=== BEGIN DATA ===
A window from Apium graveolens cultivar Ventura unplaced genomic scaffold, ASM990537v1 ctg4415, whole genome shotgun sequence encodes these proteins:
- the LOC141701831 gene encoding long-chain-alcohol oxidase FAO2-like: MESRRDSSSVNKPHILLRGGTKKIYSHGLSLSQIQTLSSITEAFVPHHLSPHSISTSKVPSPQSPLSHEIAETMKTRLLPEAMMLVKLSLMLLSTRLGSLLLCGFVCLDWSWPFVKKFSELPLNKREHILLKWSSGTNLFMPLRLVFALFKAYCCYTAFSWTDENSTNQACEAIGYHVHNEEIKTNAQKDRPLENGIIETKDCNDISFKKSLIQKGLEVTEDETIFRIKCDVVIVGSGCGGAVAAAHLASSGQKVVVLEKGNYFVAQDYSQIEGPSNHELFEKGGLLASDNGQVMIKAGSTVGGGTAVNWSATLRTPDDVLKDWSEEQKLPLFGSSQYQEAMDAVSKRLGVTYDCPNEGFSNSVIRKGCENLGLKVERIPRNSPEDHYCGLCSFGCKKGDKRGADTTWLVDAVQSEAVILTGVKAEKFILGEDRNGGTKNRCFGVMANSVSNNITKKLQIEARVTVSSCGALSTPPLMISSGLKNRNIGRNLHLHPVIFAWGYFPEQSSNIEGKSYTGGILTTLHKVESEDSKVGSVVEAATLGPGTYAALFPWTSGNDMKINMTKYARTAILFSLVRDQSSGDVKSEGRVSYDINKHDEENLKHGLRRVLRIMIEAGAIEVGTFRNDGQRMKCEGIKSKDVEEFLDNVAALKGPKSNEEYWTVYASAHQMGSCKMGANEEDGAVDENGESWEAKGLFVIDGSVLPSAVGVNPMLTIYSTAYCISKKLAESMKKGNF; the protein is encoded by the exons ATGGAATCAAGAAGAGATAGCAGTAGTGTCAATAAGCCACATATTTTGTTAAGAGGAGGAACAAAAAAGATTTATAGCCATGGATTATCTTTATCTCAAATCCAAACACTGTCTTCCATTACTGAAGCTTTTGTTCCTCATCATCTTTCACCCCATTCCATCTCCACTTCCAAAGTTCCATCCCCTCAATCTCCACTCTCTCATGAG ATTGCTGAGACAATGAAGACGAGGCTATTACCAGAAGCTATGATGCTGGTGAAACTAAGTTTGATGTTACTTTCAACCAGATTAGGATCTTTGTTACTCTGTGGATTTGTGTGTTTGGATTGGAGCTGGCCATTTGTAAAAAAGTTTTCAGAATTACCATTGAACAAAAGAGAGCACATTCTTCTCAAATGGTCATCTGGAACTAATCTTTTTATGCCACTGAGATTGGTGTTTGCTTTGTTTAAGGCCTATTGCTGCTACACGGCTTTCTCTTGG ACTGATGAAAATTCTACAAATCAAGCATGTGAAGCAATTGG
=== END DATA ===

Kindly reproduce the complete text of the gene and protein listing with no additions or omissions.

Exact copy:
A window from Apium graveolens cultivar Ventura unplaced genomic scaffold, ASM990537v1 ctg4415, whole genome shotgun sequence encodes these proteins:
- the LOC141701831 gene encoding long-chain-alcohol oxidase FAO2-like: MESRRDSSSVNKPHILLRGGTKKIYSHGLSLSQIQTLSSITEAFVPHHLSPHSISTSKVPSPQSPLSHEIAETMKTRLLPEAMMLVKLSLMLLSTRLGSLLLCGFVCLDWSWPFVKKFSELPLNKREHILLKWSSGTNLFMPLRLVFALFKAYCCYTAFSWTDENSTNQACEAIGYHVHNEEIKTNAQKDRPLENGIIETKDCNDISFKKSLIQKGLEVTEDETIFRIKCDVVIVGSGCGGAVAAAHLASSGQKVVVLEKGNYFVAQDYSQIEGPSNHELFEKGGLLASDNGQVMIKAGSTVGGGTAVNWSATLRTPDDVLKDWSEEQKLPLFGSSQYQEAMDAVSKRLGVTYDCPNEGFSNSVIRKGCENLGLKVERIPRNSPEDHYCGLCSFGCKKGDKRGADTTWLVDAVQSEAVILTGVKAEKFILGEDRNGGTKNRCFGVMANSVSNNITKKLQIEARVTVSSCGALSTPPLMISSGLKNRNIGRNLHLHPVIFAWGYFPEQSSNIEGKSYTGGILTTLHKVESEDSKVGSVVEAATLGPGTYAALFPWTSGNDMKINMTKYARTAILFSLVRDQSSGDVKSEGRVSYDINKHDEENLKHGLRRVLRIMIEAGAIEVGTFRNDGQRMKCEGIKSKDVEEFLDNVAALKGPKSNEEYWTVYASAHQMGSCKMGANEEDGAVDENGESWEAKGLFVIDGSVLPSAVGVNPMLTIYSTAYCISKKLAESMKKGNF; the protein is encoded by the exons ATGGAATCAAGAAGAGATAGCAGTAGTGTCAATAAGCCACATATTTTGTTAAGAGGAGGAACAAAAAAGATTTATAGCCATGGATTATCTTTATCTCAAATCCAAACACTGTCTTCCATTACTGAAGCTTTTGTTCCTCATCATCTTTCACCCCATTCCATCTCCACTTCCAAAGTTCCATCCCCTCAATCTCCACTCTCTCATGAG ATTGCTGAGACAATGAAGACGAGGCTATTACCAGAAGCTATGATGCTGGTGAAACTAAGTTTGATGTTACTTTCAACCAGATTAGGATCTTTGTTACTCTGTGGATTTGTGTGTTTGGATTGGAGCTGGCCATTTGTAAAAAAGTTTTCAGAATTACCATTGAACAAAAGAGAGCACATTCTTCTCAAATGGTCATCTGGAACTAATCTTTTTATGCCACTGAGATTGGTGTTTGCTTTGTTTAAGGCCTATTGCTGCTACACGGCTTTCTCTTGG ACTGATGAAAATTCTACAAATCAAGCATGTGAAGCAATTGG